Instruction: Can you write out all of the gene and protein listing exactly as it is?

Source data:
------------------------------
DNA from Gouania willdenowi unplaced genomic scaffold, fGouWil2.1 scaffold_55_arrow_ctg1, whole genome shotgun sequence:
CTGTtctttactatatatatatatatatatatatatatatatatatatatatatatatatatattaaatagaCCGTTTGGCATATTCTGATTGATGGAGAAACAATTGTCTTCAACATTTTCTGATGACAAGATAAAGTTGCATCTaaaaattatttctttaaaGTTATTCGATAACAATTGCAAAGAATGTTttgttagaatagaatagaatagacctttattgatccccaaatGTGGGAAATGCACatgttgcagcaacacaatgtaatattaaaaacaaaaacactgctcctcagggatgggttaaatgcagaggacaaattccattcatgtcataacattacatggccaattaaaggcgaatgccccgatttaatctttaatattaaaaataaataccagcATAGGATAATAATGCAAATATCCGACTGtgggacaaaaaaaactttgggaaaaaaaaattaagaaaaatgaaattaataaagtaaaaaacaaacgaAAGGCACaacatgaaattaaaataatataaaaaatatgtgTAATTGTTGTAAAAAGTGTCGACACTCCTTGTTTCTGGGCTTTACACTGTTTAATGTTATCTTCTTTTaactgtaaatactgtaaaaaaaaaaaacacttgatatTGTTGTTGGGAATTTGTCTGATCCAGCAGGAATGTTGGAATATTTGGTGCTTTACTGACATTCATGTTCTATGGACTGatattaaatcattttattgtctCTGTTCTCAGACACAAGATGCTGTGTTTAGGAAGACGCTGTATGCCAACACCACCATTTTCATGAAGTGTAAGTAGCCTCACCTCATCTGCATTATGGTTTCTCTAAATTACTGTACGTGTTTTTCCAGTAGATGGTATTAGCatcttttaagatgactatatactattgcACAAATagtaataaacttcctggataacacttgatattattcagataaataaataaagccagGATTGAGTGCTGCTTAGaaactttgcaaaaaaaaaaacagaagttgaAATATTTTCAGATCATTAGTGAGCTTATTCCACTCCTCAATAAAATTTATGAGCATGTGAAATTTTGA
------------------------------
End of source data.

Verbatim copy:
DNA from Gouania willdenowi unplaced genomic scaffold, fGouWil2.1 scaffold_55_arrow_ctg1, whole genome shotgun sequence:
CTGTtctttactatatatatatatatatatatatatatatatatatatatatatatatatatattaaatagaCCGTTTGGCATATTCTGATTGATGGAGAAACAATTGTCTTCAACATTTTCTGATGACAAGATAAAGTTGCATCTaaaaattatttctttaaaGTTATTCGATAACAATTGCAAAGAATGTTttgttagaatagaatagaatagacctttattgatccccaaatGTGGGAAATGCACatgttgcagcaacacaatgtaatattaaaaacaaaaacactgctcctcagggatgggttaaatgcagaggacaaattccattcatgtcataacattacatggccaattaaaggcgaatgccccgatttaatctttaatattaaaaataaataccagcATAGGATAATAATGCAAATATCCGACTGtgggacaaaaaaaactttgggaaaaaaaaattaagaaaaatgaaattaataaagtaaaaaacaaacgaAAGGCACaacatgaaattaaaataatataaaaaatatgtgTAATTGTTGTAAAAAGTGTCGACACTCCTTGTTTCTGGGCTTTACACTGTTTAATGTTATCTTCTTTTaactgtaaatactgtaaaaaaaaaaaacacttgatatTGTTGTTGGGAATTTGTCTGATCCAGCAGGAATGTTGGAATATTTGGTGCTTTACTGACATTCATGTTCTATGGACTGatattaaatcattttattgtctCTGTTCTCAGACACAAGATGCTGTGTTTAGGAAGACGCTGTATGCCAACACCACCATTTTCATGAAGTGTAAGTAGCCTCACCTCATCTGCATTATGGTTTCTCTAAATTACTGTACGTGTTTTTCCAGTAGATGGTATTAGCatcttttaagatgactatatactattgcACAAATagtaataaacttcctggataacacttgatattattcagataaataaataaagccagGATTGAGTGCTGCTTAGaaactttgcaaaaaaaaaaacagaagttgaAATATTTTCAGATCATTAGTGAGCTTATTCCACTCCTCAATAAAATTTATGAGCATGTGAAATTTTGA